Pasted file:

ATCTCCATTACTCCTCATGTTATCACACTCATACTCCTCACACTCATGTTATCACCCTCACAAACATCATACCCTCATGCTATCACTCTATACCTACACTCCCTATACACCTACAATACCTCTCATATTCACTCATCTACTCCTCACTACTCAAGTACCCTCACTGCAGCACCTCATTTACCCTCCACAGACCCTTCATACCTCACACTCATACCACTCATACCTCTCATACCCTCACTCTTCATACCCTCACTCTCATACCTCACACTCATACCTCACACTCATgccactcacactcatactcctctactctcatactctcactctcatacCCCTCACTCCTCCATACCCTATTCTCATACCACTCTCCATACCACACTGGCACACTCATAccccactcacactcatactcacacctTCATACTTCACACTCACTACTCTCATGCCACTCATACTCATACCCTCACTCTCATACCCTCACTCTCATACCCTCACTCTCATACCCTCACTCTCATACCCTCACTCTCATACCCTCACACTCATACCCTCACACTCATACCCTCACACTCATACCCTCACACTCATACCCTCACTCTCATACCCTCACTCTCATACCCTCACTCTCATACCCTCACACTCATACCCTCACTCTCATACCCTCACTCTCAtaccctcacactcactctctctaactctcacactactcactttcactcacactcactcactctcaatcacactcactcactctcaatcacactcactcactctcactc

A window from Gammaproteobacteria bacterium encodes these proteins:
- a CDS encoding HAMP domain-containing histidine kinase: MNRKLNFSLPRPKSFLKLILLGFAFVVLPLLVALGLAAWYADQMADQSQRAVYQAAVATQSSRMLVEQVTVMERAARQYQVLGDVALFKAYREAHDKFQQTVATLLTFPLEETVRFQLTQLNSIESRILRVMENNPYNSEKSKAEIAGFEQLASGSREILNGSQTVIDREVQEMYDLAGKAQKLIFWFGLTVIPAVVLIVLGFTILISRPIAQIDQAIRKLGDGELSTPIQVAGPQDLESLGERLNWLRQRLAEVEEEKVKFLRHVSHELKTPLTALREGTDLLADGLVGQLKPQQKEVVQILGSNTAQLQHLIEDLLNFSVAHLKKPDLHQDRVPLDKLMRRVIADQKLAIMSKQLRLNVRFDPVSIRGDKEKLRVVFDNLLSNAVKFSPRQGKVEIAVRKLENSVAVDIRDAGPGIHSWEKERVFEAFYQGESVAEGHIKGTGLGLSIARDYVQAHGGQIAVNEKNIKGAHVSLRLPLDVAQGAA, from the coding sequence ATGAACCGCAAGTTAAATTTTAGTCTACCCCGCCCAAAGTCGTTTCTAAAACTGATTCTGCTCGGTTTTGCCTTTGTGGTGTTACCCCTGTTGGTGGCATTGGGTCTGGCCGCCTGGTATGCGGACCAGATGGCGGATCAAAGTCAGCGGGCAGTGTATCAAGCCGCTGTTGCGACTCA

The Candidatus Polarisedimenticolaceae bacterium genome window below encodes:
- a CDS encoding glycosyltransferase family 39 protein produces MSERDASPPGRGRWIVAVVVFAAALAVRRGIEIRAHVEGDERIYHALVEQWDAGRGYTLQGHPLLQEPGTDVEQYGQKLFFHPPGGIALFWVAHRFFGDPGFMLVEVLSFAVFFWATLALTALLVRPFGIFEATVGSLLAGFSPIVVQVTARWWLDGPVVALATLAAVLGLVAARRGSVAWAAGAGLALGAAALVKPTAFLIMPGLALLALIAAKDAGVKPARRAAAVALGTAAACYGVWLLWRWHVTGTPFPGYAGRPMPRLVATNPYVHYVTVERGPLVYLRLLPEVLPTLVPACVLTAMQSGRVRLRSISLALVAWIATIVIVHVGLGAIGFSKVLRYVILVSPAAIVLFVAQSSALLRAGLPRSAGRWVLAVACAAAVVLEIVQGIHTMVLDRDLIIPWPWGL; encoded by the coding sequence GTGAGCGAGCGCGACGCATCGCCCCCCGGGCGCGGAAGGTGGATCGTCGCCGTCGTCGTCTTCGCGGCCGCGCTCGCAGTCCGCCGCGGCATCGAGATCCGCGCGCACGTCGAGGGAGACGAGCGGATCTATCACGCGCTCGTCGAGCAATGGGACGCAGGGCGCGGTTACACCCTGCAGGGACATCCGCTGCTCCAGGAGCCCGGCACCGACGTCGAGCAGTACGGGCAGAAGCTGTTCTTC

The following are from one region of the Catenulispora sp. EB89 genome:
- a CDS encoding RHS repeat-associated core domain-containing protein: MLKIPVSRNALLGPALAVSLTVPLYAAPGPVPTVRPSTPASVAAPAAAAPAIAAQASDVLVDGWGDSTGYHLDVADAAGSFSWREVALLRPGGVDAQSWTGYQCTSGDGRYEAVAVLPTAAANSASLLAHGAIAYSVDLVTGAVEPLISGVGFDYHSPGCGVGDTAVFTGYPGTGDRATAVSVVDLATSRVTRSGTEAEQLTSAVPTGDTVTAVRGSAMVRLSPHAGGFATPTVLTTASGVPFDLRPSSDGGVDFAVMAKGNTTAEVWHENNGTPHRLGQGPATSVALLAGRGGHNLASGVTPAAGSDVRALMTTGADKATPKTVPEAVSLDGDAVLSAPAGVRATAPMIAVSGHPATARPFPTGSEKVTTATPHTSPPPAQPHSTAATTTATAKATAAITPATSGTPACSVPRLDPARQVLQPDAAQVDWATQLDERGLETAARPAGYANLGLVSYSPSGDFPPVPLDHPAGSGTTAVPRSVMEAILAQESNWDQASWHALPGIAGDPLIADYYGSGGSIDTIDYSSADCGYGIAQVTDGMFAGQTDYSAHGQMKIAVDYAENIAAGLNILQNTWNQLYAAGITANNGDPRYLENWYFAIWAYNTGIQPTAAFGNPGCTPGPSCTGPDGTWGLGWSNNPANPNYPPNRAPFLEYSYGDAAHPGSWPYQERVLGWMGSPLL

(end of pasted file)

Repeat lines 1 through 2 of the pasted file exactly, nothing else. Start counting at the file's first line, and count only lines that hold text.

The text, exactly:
ATCTCCATTACTCCTCATGTTATCACACTCATACTCCTCACACTCATGTTATCACCCTCACAAACATCATACCCTCATGCTATCACTCTATACCTACACTCCCTATACACCTACAATACCTCTCATATTCACTCATCTACTCCTCACTACTCAAGTACCCTCACTGCAGCACCTCATTTACCCTCCACAGACCCTTCATACCTCACACTCATACCACTCATACCTCTCATACCCTCACTCTTCATACCCTCACTCTCATACCTCACACTCATACCTCACACTCATgccactcacactcatactcctctactctcatactctcactctcatacCCCTCACTCCTCCATACCCTATTCTCATACCACTCTCCATACCACACTGGCACACTCATAccccactcacactcatactcacacctTCATACTTCACACTCACTACTCTCATGCCACTCATACTCATACCCTCACTCTCATACCCTCACTCTCATACCCTCACTCTCATACCCTCACTCTCATACCCTCACTCTCATACCCTCACACTCATACCCTCACACTCATACCCTCACACTCATACCCTCACACTCATACCCTCACTCTCATACCCTCACTCTCATACCCTCACTCTCATACCCTCACACTCATACCCTCACTCTCATACCCTCACTCTCAtaccctcacactcactctctctaactctcacactactcactttcactcacactcactcactctcaatcacactcactcactctcaatcacactcactcactctcactc

A window from Gammaproteobacteria bacterium encodes these proteins: